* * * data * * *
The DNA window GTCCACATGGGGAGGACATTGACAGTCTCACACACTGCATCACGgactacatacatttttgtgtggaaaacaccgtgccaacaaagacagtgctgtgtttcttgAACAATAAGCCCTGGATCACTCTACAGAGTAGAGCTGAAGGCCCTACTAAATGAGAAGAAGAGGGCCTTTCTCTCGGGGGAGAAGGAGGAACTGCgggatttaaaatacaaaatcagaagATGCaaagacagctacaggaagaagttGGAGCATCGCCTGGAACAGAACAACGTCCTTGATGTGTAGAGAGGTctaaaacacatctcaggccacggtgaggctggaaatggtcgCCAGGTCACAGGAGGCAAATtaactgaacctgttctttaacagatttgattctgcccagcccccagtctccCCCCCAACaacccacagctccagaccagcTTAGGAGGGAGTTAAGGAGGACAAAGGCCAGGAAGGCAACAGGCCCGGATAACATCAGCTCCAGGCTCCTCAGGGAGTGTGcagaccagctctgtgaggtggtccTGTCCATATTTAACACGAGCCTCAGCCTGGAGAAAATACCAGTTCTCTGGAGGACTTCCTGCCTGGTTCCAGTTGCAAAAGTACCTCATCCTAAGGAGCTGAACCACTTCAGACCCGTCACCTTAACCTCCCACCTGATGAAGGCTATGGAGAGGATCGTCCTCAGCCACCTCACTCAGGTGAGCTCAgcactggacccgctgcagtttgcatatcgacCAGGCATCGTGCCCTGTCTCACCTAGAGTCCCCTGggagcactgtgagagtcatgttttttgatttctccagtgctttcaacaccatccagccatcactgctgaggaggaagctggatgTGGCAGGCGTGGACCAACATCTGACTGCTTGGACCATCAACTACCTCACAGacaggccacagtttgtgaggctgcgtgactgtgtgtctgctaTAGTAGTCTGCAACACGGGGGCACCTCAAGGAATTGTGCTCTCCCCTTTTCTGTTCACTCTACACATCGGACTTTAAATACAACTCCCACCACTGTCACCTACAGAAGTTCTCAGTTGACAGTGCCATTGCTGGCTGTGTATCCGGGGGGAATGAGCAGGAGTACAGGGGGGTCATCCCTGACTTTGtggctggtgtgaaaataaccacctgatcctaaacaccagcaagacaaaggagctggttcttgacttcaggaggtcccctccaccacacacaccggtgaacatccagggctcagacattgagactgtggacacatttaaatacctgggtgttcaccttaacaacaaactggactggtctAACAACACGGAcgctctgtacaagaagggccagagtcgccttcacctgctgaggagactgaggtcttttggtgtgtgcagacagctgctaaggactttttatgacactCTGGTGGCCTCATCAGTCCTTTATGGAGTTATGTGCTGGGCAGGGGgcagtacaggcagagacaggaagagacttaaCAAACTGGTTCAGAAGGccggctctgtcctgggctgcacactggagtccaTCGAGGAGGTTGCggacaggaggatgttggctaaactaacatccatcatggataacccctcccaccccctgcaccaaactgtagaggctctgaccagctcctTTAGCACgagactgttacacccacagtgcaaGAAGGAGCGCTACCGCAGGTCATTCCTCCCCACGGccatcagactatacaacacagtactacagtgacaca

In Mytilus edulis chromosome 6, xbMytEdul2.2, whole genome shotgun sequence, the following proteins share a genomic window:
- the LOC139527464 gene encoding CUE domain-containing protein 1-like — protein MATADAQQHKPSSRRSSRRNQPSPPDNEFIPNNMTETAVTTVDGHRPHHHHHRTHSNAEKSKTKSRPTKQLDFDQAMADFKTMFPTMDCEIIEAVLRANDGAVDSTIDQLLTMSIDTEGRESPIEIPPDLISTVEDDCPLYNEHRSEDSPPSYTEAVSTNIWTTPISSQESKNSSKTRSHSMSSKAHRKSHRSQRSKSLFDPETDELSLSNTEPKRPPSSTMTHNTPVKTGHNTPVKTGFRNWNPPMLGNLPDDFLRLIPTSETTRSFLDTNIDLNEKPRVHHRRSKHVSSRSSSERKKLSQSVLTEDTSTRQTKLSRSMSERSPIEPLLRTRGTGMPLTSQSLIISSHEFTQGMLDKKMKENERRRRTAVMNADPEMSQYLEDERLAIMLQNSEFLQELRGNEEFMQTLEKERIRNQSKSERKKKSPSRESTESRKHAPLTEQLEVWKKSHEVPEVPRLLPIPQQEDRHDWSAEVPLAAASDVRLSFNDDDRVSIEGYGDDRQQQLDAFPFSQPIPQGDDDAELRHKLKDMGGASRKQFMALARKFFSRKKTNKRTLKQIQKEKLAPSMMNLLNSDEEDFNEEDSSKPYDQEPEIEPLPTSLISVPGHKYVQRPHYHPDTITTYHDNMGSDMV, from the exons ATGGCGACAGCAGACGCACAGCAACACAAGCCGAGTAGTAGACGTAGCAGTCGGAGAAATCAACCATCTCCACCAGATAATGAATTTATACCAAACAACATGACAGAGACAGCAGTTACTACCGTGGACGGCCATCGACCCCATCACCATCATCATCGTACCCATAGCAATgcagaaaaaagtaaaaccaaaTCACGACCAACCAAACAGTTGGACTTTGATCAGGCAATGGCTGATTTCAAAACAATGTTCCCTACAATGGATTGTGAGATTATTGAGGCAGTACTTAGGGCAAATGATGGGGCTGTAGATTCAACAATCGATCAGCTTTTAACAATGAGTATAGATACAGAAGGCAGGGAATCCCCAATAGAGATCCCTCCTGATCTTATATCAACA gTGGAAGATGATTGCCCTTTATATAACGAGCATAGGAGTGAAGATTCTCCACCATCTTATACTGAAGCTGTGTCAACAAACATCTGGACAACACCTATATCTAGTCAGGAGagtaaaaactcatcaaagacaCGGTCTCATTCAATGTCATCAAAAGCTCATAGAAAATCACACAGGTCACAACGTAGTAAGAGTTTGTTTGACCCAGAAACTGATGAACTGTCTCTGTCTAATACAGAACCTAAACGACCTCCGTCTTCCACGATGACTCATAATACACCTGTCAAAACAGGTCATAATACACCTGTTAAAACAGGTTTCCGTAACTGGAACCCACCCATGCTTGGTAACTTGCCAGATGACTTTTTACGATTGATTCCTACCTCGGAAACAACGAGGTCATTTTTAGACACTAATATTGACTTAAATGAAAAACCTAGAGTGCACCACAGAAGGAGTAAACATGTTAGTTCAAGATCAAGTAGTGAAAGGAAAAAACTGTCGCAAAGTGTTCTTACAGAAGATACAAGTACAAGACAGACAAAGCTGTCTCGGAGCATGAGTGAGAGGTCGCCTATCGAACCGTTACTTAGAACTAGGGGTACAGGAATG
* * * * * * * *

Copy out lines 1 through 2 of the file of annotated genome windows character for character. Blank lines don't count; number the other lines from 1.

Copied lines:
The DNA window GTCCACATGGGGAGGACATTGACAGTCTCACACACTGCATCACGgactacatacatttttgtgtggaaaacaccgtgccaacaaagacagtgctgtgtttcttgAACAATAAGCCCTGGATCACTCTACAGAGTAGAGCTGAAGGCCCTACTAAATGAGAAGAAGAGGGCCTTTCTCTCGGGGGAGAAGGAGGAACTGCgggatttaaaatacaaaatcagaagATGCaaagacagctacaggaagaagttGGAGCATCGCCTGGAACAGAACAACGTCCTTGATGTGTAGAGAGGTctaaaacacatctcaggccacggtgaggctggaaatggtcgCCAGGTCACAGGAGGCAAATtaactgaacctgttctttaacagatttgattctgcccagcccccagtctccCCCCCAACaacccacagctccagaccagcTTAGGAGGGAGTTAAGGAGGACAAAGGCCAGGAAGGCAACAGGCCCGGATAACATCAGCTCCAGGCTCCTCAGGGAGTGTGcagaccagctctgtgaggtggtccTGTCCATATTTAACACGAGCCTCAGCCTGGAGAAAATACCAGTTCTCTGGAGGACTTCCTGCCTGGTTCCAGTTGCAAAAGTACCTCATCCTAAGGAGCTGAACCACTTCAGACCCGTCACCTTAACCTCCCACCTGATGAAGGCTATGGAGAGGATCGTCCTCAGCCACCTCACTCAGGTGAGCTCAgcactggacccgctgcagtttgcatatcgacCAGGCATCGTGCCCTGTCTCACCTAGAGTCCCCTGggagcactgtgagagtcatgttttttgatttctccagtgctttcaacaccatccagccatcactgctgaggaggaagctggatgTGGCAGGCGTGGACCAACATCTGACTGCTTGGACCATCAACTACCTCACAGacaggccacagtttgtgaggctgcgtgactgtgtgtctgctaTAGTAGTCTGCAACACGGGGGCACCTCAAGGAATTGTGCTCTCCCCTTTTCTGTTCACTCTACACATCGGACTTTAAATACAACTCCCACCACTGTCACCTACAGAAGTTCTCAGTTGACAGTGCCATTGCTGGCTGTGTATCCGGGGGGAATGAGCAGGAGTACAGGGGGGTCATCCCTGACTTTGtggctggtgtgaaaataaccacctgatcctaaacaccagcaagacaaaggagctggttcttgacttcaggaggtcccctccaccacacacaccggtgaacatccagggctcagacattgagactgtggacacatttaaatacctgggtgttcaccttaacaacaaactggactggtctAACAACACGGAcgctctgtacaagaagggccagagtcgccttcacctgctgaggagactgaggtcttttggtgtgtgcagacagctgctaaggactttttatgacactCTGGTGGCCTCATCAGTCCTTTATGGAGTTATGTGCTGGGCAGGGGgcagtacaggcagagacaggaagagacttaaCAAACTGGTTCAGAAGGccggctctgtcctgggctgcacactggagtccaTCGAGGAGGTTGCggacaggaggatgttggctaaactaacatccatcatggataacccctcccaccccctgcaccaaactgtagaggctctgaccagctcctTTAGCACgagactgttacacccacagtgcaaGAAGGAGCGCTACCGCAGGTCATTCCTCCCCACGGccatcagactatacaacacagtactacagtgacaca

In Mytilus edulis chromosome 6, xbMytEdul2.2, whole genome shotgun sequence, the following proteins share a genomic window: